We can't tell you
Balance doesn't come from the monsters you put on the table, it comes from how you play them and how your players play their characters.
If you play Strahd as written, a clever and diabolical opponent with centuries of experience of wiping the floor with adventurers then, unless your players are very, very good and highly experienced then they are dead PCs walking. See How can I play monsters and NPCs up to their potential?
For example, Strahd has these abilities that will make things really tough on the PCs:
Legendary Resistance (3/Day), Regeneration, Spellcasting particularly detect thoughts, animate dead, nondetection, greater invisibility, polymorph, animate objects, scrying), Spider Climb, Charm, Children of the Night (1/day).
Used judiciously, with that on the table, I could kill the party you describe with no trouble at all. Basically, I'd pick them off one by one.
Given the gothic horror nature of the adventure this would be a very nice end to the campaign: just when they feel themselves strong enough to take on the BBEG he teaches them a lesson in hubris and ruthlessness. Classic!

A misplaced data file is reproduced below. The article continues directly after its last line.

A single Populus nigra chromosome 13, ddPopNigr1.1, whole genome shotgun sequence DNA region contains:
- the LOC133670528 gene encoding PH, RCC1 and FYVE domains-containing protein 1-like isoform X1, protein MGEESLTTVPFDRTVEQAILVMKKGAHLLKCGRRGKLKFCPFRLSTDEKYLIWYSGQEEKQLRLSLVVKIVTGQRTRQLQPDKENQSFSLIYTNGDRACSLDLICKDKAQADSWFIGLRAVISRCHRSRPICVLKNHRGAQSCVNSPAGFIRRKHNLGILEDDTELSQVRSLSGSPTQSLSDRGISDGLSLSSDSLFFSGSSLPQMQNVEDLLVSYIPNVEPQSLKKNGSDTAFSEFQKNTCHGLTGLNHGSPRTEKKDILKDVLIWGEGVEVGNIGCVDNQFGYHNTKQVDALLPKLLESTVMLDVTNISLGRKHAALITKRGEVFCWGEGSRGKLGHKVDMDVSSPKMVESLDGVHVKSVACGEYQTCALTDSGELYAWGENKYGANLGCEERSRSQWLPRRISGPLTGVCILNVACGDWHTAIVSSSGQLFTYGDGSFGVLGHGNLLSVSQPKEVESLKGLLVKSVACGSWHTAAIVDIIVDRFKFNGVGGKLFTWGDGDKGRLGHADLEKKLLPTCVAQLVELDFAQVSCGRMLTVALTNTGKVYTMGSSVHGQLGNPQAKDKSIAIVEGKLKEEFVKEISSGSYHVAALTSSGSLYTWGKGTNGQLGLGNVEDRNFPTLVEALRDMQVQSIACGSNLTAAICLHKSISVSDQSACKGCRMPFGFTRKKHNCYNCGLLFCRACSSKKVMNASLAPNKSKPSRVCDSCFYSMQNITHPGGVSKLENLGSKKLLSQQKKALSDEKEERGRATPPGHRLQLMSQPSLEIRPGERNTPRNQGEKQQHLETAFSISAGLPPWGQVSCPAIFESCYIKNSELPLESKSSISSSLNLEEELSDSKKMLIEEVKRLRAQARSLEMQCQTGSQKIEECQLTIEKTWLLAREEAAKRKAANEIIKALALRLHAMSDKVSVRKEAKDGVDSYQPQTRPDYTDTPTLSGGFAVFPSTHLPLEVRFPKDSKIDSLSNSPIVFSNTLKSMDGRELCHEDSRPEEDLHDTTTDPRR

Alternatively, I could put a dozen minions on the table with them., employ them stupidly and give the party an easy win. but that would be boring.
You have the power
Strahd likes to play with his food so it is completely in character for him to devastate the party, gloat and walk away, just so he can do it again tomorrow.
Or weaken the party and then leave them to his minions in a number that you are confident the party can deal with even in their emanciated state.
And here is the little DM secret you need to know. Come closer, I'll whisper it.
Monsters die when you want them to - hit points are a tool but there is nothing to stop you saying "It dies" even if it has a gazillion hit points left.